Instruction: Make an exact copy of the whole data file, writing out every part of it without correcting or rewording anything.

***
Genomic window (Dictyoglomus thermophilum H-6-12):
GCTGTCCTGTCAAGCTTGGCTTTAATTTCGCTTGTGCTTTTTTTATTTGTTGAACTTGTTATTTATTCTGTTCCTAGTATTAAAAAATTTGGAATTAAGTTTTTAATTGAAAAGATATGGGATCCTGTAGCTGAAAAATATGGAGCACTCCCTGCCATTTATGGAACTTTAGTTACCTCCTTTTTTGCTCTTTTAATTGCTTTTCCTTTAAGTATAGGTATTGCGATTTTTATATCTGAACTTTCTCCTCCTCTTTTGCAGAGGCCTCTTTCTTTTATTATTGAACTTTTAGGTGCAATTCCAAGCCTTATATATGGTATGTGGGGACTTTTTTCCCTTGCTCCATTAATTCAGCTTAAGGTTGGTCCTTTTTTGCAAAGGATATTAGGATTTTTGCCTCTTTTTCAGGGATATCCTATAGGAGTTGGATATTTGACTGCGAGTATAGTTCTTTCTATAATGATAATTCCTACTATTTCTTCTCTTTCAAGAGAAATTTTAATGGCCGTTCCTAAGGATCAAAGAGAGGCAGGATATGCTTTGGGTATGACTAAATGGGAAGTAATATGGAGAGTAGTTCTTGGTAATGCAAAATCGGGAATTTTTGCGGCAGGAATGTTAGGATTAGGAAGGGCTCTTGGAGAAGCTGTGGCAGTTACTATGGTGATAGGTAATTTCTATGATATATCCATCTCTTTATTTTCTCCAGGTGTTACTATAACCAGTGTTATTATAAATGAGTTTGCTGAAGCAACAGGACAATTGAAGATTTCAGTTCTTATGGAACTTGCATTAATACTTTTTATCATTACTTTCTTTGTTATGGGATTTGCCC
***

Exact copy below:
Genomic window (Dictyoglomus thermophilum H-6-12):
GCTGTCCTGTCAAGCTTGGCTTTAATTTCGCTTGTGCTTTTTTTATTTGTTGAACTTGTTATTTATTCTGTTCCTAGTATTAAAAAATTTGGAATTAAGTTTTTAATTGAAAAGATATGGGATCCTGTAGCTGAAAAATATGGAGCACTCCCTGCCATTTATGGAACTTTAGTTACCTCCTTTTTTGCTCTTTTAATTGCTTTTCCTTTAAGTATAGGTATTGCGATTTTTATATCTGAACTTTCTCCTCCTCTTTTGCAGAGGCCTCTTTCTTTTATTATTGAACTTTTAGGTGCAATTCCAAGCCTTATATATGGTATGTGGGGACTTTTTTCCCTTGCTCCATTAATTCAGCTTAAGGTTGGTCCTTTTTTGCAAAGGATATTAGGATTTTTGCCTCTTTTTCAGGGATATCCTATAGGAGTTGGATATTTGACTGCGAGTATAGTTCTTTCTATAATGATAATTCCTACTATTTCTTCTCTTTCAAGAGAAATTTTAATGGCCGTTCCTAAGGATCAAAGAGAGGCAGGATATGCTTTGGGTATGACTAAATGGGAAGTAATATGGAGAGTAGTTCTTGGTAATGCAAAATCGGGAATTTTTGCGGCAGGAATGTTAGGATTAGGAAGGGCTCTTGGAGAAGCTGTGGCAGTTACTATGGTGATAGGTAATTTCTATGATATATCCATCTCTTTATTTTCTCCAGGTGTTACTATAACCAGTGTTATTATAAATGAGTTTGCTGAAGCAACAGGACAATTGAAGATTTCAGTTCTTATGGAACTTGCATTAATACTTTTTATCATTACTTTCTTTGTTATGGGATTTGCCC